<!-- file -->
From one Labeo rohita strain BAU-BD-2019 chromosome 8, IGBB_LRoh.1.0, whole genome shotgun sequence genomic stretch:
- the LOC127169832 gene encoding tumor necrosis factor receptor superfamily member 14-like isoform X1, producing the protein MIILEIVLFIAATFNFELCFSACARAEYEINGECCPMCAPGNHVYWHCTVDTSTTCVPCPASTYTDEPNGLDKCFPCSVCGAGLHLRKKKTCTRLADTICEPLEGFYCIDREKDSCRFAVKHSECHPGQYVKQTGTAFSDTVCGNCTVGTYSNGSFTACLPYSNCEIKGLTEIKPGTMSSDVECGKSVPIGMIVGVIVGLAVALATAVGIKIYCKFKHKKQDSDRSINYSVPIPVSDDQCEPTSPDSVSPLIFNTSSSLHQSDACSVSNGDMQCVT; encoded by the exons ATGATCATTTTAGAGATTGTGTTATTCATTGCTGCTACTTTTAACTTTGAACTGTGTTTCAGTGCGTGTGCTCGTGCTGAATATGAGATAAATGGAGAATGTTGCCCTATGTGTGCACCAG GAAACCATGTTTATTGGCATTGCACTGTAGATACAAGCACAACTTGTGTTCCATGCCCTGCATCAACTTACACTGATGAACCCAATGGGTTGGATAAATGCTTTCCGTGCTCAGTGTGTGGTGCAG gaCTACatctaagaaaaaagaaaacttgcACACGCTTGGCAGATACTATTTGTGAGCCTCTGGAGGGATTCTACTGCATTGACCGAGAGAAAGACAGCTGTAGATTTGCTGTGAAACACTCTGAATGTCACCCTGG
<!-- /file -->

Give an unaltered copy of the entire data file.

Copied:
From one Labeo rohita strain BAU-BD-2019 chromosome 8, IGBB_LRoh.1.0, whole genome shotgun sequence genomic stretch:
- the LOC127169832 gene encoding tumor necrosis factor receptor superfamily member 14-like isoform X1, producing the protein MIILEIVLFIAATFNFELCFSACARAEYEINGECCPMCAPGNHVYWHCTVDTSTTCVPCPASTYTDEPNGLDKCFPCSVCGAGLHLRKKKTCTRLADTICEPLEGFYCIDREKDSCRFAVKHSECHPGQYVKQTGTAFSDTVCGNCTVGTYSNGSFTACLPYSNCEIKGLTEIKPGTMSSDVECGKSVPIGMIVGVIVGLAVALATAVGIKIYCKFKHKKQDSDRSINYSVPIPVSDDQCEPTSPDSVSPLIFNTSSSLHQSDACSVSNGDMQCVT; encoded by the exons ATGATCATTTTAGAGATTGTGTTATTCATTGCTGCTACTTTTAACTTTGAACTGTGTTTCAGTGCGTGTGCTCGTGCTGAATATGAGATAAATGGAGAATGTTGCCCTATGTGTGCACCAG GAAACCATGTTTATTGGCATTGCACTGTAGATACAAGCACAACTTGTGTTCCATGCCCTGCATCAACTTACACTGATGAACCCAATGGGTTGGATAAATGCTTTCCGTGCTCAGTGTGTGGTGCAG gaCTACatctaagaaaaaagaaaacttgcACACGCTTGGCAGATACTATTTGTGAGCCTCTGGAGGGATTCTACTGCATTGACCGAGAGAAAGACAGCTGTAGATTTGCTGTGAAACACTCTGAATGTCACCCTGG